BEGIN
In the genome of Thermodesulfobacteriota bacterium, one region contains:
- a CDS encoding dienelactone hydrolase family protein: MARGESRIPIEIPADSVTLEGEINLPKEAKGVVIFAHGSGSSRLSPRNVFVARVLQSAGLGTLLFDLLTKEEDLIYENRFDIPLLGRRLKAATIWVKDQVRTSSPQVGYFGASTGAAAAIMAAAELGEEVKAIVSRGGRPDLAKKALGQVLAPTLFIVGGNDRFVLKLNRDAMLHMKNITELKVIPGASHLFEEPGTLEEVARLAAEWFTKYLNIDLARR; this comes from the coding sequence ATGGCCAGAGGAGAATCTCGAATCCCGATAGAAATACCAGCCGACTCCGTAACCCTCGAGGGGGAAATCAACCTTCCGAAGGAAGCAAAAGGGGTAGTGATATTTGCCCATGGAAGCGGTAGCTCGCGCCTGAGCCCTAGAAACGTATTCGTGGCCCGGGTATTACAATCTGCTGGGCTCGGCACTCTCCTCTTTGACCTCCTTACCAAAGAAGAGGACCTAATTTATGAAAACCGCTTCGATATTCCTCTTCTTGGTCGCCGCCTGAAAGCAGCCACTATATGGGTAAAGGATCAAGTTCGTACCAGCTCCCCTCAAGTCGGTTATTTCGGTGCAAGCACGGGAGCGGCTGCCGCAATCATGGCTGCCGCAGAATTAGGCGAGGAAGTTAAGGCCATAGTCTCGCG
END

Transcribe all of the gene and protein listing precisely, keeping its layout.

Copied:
In the genome of Thermodesulfobacteriota bacterium, one region contains:
- a CDS encoding dienelactone hydrolase family protein: MARGESRIPIEIPADSVTLEGEINLPKEAKGVVIFAHGSGSSRLSPRNVFVARVLQSAGLGTLLFDLLTKEEDLIYENRFDIPLLGRRLKAATIWVKDQVRTSSPQVGYFGASTGAAAAIMAAAELGEEVKAIVSRGGRPDLAKKALGQVLAPTLFIVGGNDRFVLKLNRDAMLHMKNITELKVIPGASHLFEEPGTLEEVARLAAEWFTKYLNIDLARR; this comes from the coding sequence ATGGCCAGAGGAGAATCTCGAATCCCGATAGAAATACCAGCCGACTCCGTAACCCTCGAGGGGGAAATCAACCTTCCGAAGGAAGCAAAAGGGGTAGTGATATTTGCCCATGGAAGCGGTAGCTCGCGCCTGAGCCCTAGAAACGTATTCGTGGCCCGGGTATTACAATCTGCTGGGCTCGGCACTCTCCTCTTTGACCTCCTTACCAAAGAAGAGGACCTAATTTATGAAAACCGCTTCGATATTCCTCTTCTTGGTCGCCGCCTGAAAGCAGCCACTATATGGGTAAAGGATCAAGTTCGTACCAGCTCCCCTCAAGTCGGTTATTTCGGTGCAAGCACGGGAGCGGCTGCCGCAATCATGGCTGCCGCAGAATTAGGCGAGGAAGTTAAGGCCATAGTCTCGCG